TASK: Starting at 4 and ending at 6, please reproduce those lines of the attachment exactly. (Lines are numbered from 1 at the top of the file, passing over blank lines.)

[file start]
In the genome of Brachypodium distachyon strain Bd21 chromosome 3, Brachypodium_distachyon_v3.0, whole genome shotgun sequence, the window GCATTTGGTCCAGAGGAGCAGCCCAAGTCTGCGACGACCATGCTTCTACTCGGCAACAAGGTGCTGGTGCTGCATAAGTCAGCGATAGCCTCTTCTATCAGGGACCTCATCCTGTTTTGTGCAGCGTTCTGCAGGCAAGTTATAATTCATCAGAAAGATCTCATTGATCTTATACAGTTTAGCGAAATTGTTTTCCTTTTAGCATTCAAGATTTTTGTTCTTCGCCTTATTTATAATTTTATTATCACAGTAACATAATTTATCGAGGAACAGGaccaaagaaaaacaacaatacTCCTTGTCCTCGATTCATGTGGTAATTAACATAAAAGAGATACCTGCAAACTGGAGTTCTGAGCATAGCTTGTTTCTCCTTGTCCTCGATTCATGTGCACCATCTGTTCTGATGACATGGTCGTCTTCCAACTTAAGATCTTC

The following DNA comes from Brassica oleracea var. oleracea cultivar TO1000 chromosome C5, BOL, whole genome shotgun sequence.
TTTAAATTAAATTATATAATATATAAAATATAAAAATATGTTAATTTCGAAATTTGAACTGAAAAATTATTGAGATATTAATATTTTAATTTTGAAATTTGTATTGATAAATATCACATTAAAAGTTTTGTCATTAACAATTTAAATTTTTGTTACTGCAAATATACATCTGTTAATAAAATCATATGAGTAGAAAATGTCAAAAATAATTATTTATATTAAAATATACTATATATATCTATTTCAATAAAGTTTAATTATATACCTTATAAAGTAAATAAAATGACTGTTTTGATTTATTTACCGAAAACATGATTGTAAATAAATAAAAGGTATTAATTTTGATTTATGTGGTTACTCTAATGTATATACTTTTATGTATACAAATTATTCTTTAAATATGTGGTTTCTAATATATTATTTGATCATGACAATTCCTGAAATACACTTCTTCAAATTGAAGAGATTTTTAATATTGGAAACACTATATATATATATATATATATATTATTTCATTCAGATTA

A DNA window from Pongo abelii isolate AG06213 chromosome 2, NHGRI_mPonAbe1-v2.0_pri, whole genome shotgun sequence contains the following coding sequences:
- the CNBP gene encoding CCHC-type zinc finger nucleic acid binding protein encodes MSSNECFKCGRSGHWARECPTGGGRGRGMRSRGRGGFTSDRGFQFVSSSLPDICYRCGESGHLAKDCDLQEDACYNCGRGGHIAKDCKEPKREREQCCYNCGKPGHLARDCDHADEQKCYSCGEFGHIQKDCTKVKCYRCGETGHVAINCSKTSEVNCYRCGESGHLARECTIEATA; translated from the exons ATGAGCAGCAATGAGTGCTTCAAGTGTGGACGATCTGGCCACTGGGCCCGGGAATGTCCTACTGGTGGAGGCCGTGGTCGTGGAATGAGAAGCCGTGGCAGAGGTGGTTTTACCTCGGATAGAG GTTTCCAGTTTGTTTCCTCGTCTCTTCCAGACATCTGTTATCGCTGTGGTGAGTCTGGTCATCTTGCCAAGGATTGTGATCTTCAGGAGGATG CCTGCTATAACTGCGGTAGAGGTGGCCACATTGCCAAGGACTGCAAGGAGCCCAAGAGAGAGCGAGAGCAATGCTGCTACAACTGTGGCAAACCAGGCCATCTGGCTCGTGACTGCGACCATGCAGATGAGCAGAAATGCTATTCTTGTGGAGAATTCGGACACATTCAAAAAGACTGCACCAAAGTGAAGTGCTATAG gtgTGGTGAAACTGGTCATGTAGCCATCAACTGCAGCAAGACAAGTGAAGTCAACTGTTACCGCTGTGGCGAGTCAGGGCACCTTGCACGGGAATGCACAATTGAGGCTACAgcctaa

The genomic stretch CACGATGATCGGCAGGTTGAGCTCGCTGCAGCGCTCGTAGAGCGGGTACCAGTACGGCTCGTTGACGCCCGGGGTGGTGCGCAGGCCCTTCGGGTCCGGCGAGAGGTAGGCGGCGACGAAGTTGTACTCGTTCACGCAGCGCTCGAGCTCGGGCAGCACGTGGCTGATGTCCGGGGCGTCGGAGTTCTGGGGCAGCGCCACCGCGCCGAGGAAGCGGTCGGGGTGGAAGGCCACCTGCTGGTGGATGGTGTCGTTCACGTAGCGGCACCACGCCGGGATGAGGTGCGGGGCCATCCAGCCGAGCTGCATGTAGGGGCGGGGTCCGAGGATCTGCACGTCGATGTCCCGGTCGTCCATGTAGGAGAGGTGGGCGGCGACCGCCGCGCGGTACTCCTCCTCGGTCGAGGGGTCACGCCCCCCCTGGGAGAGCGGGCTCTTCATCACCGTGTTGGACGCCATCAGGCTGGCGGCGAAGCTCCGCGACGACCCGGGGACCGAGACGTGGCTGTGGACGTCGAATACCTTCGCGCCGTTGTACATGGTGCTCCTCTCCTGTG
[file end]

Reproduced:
A DNA window from Pongo abelii isolate AG06213 chromosome 2, NHGRI_mPonAbe1-v2.0_pri, whole genome shotgun sequence contains the following coding sequences:
- the CNBP gene encoding CCHC-type zinc finger nucleic acid binding protein encodes MSSNECFKCGRSGHWARECPTGGGRGRGMRSRGRGGFTSDRGFQFVSSSLPDICYRCGESGHLAKDCDLQEDACYNCGRGGHIAKDCKEPKREREQCCYNCGKPGHLARDCDHADEQKCYSCGEFGHIQKDCTKVKCYRCGETGHVAINCSKTSEVNCYRCGESGHLARECTIEATA; translated from the exons ATGAGCAGCAATGAGTGCTTCAAGTGTGGACGATCTGGCCACTGGGCCCGGGAATGTCCTACTGGTGGAGGCCGTGGTCGTGGAATGAGAAGCCGTGGCAGAGGTGGTTTTACCTCGGATAGAG GTTTCCAGTTTGTTTCCTCGTCTCTTCCAGACATCTGTTATCGCTGTGGTGAGTCTGGTCATCTTGCCAAGGATTGTGATCTTCAGGAGGATG CCTGCTATAACTGCGGTAGAGGTGGCCACATTGCCAAGGACTGCAAGGAGCCCAAGAGAGAGCGAGAGCAATGCTGCTACAACTGTGGCAAACCAGGCCATCTGGCTCGTGACTGCGACCATGCAGATGAGCAGAAATGCTATTCTTGTGGAGAATTCGGACACATTCAAAAAGACTGCACCAAAGTGAAGTGCTATAG gtgTGGTGAAACTGGTCATGTAGCCATCAACTGCAGCAAGACAAGTGAAGTCAACTGTTACCGCTGTGGCGAGTCAGGGCACCTTGCACGGGAATGCACAATTGAGGCTACAgcctaa

The genomic stretch CACGATGATCGGCAGGTTGAGCTCGCTGCAGCGCTCGTAGAGCGGGTACCAGTACGGCTCGTTGACGCCCGGGGTGGTGCGCAGGCCCTTCGGGTCCGGCGAGAGGTAGGCGGCGACGAAGTTGTACTCGTTCACGCAGCGCTCGAGCTCGGGCAGCACGTGGCTGATGTCCGGGGCGTCGGAGTTCTGGGGCAGCGCCACCGCGCCGAGGAAGCGGTCGGGGTGGAAGGCCACCTGCTGGTGGATGGTGTCGTTCACGTAGCGGCACCACGCCGGGATGAGGTGCGGGGCCATCCAGCCGAGCTGCATGTAGGGGCGGGGTCCGAGGATCTGCACGTCGATGTCCCGGTCGTCCATGTAGGAGAGGTGGGCGGCGACCGCCGCGCGGTACTCCTCCTCGGTCGAGGGGTCACGCCCCCCCTGGGAGAGCGGGCTCTTCATCACCGTGTTGGACGCCATCAGGCTGGCGGCGAAGCTCCGCGACGACCCGGGGACCGAGACGTGGCTGTGGACGTCGAATACCTTCGCGCCGTTGTACATGGTGCTCCTCTCCTGTG